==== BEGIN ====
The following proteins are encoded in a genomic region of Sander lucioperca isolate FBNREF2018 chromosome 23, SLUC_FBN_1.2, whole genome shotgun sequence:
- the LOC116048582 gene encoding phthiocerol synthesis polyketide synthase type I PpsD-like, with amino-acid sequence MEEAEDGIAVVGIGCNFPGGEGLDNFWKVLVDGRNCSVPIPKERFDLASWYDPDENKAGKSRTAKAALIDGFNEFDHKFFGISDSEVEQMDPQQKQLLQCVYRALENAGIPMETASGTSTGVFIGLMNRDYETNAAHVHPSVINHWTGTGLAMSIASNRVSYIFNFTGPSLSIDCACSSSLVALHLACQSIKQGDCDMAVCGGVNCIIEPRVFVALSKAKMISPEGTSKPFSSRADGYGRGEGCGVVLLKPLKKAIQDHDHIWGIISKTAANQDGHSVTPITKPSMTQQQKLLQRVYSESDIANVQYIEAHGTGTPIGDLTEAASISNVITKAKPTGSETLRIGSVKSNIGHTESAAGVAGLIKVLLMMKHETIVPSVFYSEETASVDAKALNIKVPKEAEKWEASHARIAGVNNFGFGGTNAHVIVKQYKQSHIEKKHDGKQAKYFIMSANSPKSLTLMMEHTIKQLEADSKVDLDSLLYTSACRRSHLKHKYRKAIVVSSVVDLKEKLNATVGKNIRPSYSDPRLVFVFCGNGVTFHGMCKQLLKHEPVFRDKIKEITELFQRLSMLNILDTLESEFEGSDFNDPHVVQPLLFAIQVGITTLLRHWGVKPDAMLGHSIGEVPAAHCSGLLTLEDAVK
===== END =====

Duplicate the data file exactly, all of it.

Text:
The following proteins are encoded in a genomic region of Sander lucioperca isolate FBNREF2018 chromosome 23, SLUC_FBN_1.2, whole genome shotgun sequence:
- the LOC116048582 gene encoding phthiocerol synthesis polyketide synthase type I PpsD-like, with amino-acid sequence MEEAEDGIAVVGIGCNFPGGEGLDNFWKVLVDGRNCSVPIPKERFDLASWYDPDENKAGKSRTAKAALIDGFNEFDHKFFGISDSEVEQMDPQQKQLLQCVYRALENAGIPMETASGTSTGVFIGLMNRDYETNAAHVHPSVINHWTGTGLAMSIASNRVSYIFNFTGPSLSIDCACSSSLVALHLACQSIKQGDCDMAVCGGVNCIIEPRVFVALSKAKMISPEGTSKPFSSRADGYGRGEGCGVVLLKPLKKAIQDHDHIWGIISKTAANQDGHSVTPITKPSMTQQQKLLQRVYSESDIANVQYIEAHGTGTPIGDLTEAASISNVITKAKPTGSETLRIGSVKSNIGHTESAAGVAGLIKVLLMMKHETIVPSVFYSEETASVDAKALNIKVPKEAEKWEASHARIAGVNNFGFGGTNAHVIVKQYKQSHIEKKHDGKQAKYFIMSANSPKSLTLMMEHTIKQLEADSKVDLDSLLYTSACRRSHLKHKYRKAIVVSSVVDLKEKLNATVGKNIRPSYSDPRLVFVFCGNGVTFHGMCKQLLKHEPVFRDKIKEITELFQRLSMLNILDTLESEFEGSDFNDPHVVQPLLFAIQVGITTLLRHWGVKPDAMLGHSIGEVPAAHCSGLLTLEDAVK